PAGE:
The `mystery patient` sheds light on the three levels of patient service.
"Service is just a day-in, day-out, ongoing, never-ending, unremitting, persevering, compassionate type of activity."
-Leon Gorman, of L.L. Bean
Prior to being a Mystery Patient, I was a Mystery Guest for hotels. I stayed at properties undercover and rated the facility as to quality, service, impression management, self presentation of staff etc.
I continue to work with the hospitality industry on these same issues and find many similarities in comparing the challenges of the hospitality industry to the challenges of the dental profession. There are two obvious and significant similarities in the importance of service and guest/patient loyalty.
Little Things, Big Difference
As in dentistry, the smallest things can make the biggest differences in perceptions of service for hotels.
This was beautifully illustrated in a conversation I had with a couple of hotel valets. I`d visited a 5-star plus facility that repeatedly traded places for #1 or #2 hotel in the country. Their international and celebrity clientele demanded the very best and they provided it.
I asked one valet, "So are you #1 or #2 this year?"
He responded, "Oh we lost the #1 slot and we`re #2 this year."
"So what happened that you dropped a slot?" I asked.
"Well we had a `spotter` stay undercover to rate the hotel. We were tied for the #1 spot nationally until he came out to get his car. He was given change in dirty, wrinkled, torn dollar bills. That`s when we became #2."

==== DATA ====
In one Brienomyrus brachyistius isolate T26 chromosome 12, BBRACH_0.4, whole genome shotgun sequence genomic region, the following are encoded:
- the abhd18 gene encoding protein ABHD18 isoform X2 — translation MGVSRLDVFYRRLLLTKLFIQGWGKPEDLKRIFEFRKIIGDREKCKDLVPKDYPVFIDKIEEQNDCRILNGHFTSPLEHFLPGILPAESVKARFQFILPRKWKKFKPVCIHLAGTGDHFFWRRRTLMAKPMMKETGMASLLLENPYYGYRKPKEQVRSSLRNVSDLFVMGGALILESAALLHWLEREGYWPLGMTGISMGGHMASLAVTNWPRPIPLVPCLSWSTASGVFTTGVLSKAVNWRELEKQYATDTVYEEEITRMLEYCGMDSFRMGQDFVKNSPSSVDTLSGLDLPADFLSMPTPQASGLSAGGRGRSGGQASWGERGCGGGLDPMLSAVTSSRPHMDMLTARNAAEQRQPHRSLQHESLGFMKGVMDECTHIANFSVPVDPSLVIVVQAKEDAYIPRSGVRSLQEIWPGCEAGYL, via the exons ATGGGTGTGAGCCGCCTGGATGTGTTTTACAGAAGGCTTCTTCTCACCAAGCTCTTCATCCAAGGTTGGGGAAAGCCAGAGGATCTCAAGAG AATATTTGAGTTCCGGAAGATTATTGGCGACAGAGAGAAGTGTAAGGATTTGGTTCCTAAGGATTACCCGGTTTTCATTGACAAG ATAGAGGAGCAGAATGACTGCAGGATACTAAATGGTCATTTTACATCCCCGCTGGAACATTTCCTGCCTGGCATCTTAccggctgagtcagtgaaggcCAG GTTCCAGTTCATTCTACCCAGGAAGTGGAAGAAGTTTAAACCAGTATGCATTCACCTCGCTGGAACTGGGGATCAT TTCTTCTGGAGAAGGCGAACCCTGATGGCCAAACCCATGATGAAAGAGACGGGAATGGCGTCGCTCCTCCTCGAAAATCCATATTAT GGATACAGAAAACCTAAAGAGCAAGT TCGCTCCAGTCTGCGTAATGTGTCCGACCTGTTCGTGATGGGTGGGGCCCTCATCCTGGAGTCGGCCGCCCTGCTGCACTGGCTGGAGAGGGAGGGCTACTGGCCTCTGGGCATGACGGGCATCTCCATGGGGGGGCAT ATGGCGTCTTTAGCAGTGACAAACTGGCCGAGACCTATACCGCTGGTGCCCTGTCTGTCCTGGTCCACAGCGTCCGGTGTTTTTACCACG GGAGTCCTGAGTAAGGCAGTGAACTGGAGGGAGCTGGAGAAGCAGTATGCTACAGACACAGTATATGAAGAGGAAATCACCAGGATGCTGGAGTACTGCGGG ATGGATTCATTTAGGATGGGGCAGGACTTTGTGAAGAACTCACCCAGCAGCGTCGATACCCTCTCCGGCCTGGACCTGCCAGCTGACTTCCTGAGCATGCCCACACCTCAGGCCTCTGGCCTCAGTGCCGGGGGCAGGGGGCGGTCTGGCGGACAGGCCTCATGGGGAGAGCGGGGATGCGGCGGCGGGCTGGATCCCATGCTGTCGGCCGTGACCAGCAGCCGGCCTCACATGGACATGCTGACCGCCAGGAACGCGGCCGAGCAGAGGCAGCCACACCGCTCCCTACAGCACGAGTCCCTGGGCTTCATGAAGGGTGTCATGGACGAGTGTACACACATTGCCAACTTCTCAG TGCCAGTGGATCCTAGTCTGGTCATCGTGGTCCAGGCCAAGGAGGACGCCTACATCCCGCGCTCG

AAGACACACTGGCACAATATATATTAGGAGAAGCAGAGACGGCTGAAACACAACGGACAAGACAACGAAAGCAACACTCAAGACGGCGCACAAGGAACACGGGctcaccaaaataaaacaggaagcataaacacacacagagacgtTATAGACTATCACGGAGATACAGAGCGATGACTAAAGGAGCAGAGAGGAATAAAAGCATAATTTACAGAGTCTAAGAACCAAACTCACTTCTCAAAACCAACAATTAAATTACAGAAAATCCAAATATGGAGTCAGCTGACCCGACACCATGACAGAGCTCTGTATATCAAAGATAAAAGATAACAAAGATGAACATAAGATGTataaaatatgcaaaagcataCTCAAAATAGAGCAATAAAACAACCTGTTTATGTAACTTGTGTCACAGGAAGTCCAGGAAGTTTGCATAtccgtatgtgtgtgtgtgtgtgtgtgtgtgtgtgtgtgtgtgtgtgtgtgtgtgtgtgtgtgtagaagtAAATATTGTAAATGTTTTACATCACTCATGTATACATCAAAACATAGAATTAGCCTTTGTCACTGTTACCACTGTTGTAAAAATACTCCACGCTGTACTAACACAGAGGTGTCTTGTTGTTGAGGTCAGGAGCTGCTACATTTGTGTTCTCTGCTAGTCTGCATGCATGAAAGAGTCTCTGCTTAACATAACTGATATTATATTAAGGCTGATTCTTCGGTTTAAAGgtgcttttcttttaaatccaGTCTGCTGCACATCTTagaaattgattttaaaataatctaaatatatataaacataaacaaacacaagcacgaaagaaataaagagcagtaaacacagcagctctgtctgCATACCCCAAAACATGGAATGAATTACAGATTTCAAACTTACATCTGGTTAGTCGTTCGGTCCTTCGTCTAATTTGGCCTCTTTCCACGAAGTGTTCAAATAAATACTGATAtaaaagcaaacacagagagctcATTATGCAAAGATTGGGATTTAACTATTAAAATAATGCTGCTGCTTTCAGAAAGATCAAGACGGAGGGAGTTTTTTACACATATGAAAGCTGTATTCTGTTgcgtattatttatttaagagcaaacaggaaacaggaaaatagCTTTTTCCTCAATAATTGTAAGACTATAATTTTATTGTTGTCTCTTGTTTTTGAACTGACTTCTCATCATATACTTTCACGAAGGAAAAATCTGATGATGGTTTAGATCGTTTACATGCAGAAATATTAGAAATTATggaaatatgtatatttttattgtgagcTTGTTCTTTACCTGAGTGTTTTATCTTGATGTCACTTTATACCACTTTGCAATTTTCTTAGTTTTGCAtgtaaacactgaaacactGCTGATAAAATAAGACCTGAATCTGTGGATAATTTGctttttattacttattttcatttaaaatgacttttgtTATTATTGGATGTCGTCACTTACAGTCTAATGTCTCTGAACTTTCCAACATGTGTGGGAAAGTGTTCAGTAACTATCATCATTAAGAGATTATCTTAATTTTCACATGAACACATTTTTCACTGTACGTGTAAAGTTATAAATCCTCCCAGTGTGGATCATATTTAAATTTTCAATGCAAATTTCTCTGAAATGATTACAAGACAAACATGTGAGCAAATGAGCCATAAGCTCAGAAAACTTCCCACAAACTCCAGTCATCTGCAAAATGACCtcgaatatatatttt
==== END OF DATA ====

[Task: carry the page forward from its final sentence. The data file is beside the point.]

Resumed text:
The second valet laughed, as he pulled his wallet from his pocket, fanned out the dollars and noted, "So that`s why I`ve been getting only brand new, crisp dollar bills in the morning when I go in to get my change for guests!"
It was a dramatic story that shows just how much the little things can make a difference.
That same challenge holds true for dentistry. If you want to differentiate yourself, if you want to stand out as superior, you`ve got to attend to the little things. You`ve got to get rid of the dirty dollar bills! And you`ve got to have departing patients thinking, "Wow! This office really is special."
When that occurs, the experience is burned into the patient`s brain. If patients leave your practice for a managed-care plan or for another office on their list, they`ll make comparisons and you want the comparisons to be dramatic.